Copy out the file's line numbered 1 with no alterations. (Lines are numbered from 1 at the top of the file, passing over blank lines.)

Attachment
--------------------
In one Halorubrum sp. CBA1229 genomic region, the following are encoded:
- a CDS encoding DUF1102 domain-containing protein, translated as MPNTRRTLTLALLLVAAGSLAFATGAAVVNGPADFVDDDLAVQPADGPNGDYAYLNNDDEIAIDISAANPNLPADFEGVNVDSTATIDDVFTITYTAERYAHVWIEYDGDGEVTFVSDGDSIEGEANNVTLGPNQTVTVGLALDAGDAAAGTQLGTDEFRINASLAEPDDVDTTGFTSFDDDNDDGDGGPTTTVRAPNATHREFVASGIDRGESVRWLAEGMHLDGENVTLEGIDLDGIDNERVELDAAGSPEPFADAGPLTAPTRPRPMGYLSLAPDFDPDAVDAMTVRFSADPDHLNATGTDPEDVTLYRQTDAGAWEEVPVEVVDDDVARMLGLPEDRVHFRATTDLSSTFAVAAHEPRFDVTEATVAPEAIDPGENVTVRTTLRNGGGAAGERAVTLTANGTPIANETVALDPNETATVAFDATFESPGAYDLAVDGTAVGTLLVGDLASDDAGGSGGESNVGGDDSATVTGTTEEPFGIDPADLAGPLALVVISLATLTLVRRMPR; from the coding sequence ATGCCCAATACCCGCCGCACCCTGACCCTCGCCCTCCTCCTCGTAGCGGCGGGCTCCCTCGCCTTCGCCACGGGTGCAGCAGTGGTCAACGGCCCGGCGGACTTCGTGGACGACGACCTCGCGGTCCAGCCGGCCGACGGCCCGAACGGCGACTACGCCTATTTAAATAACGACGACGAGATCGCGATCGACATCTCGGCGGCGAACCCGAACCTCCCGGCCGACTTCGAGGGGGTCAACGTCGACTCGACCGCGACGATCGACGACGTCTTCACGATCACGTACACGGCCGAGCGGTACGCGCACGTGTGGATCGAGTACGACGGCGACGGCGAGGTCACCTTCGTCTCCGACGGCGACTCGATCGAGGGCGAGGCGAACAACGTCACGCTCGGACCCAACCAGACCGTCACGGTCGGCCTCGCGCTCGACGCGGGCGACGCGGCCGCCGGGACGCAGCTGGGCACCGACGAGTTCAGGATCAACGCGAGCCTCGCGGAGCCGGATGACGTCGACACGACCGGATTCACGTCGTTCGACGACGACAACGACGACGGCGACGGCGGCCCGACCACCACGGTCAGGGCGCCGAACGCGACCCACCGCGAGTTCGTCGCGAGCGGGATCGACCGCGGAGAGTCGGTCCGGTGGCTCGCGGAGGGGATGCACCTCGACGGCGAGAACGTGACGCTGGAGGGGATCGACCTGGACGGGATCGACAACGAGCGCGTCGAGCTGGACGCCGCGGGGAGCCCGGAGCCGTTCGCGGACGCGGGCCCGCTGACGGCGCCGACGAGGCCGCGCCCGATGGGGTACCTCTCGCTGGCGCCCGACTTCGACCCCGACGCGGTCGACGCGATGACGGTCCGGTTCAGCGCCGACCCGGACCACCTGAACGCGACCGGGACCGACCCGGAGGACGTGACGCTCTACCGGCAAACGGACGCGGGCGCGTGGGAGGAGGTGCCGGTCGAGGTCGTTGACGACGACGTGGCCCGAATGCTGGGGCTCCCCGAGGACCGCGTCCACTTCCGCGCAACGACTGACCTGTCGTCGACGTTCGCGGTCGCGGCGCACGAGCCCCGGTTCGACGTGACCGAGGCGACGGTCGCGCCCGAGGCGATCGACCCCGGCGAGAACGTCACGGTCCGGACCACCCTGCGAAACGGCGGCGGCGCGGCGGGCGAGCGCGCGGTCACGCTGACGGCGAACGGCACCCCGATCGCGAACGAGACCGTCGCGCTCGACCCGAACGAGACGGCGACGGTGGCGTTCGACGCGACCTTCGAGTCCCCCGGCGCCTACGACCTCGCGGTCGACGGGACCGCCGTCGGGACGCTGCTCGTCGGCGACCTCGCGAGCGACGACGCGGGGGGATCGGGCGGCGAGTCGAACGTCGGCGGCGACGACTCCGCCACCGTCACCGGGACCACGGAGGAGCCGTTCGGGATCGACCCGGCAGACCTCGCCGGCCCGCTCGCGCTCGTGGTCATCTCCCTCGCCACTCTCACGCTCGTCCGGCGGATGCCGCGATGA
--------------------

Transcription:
In one Halorubrum sp. CBA1229 genomic region, the following are encoded: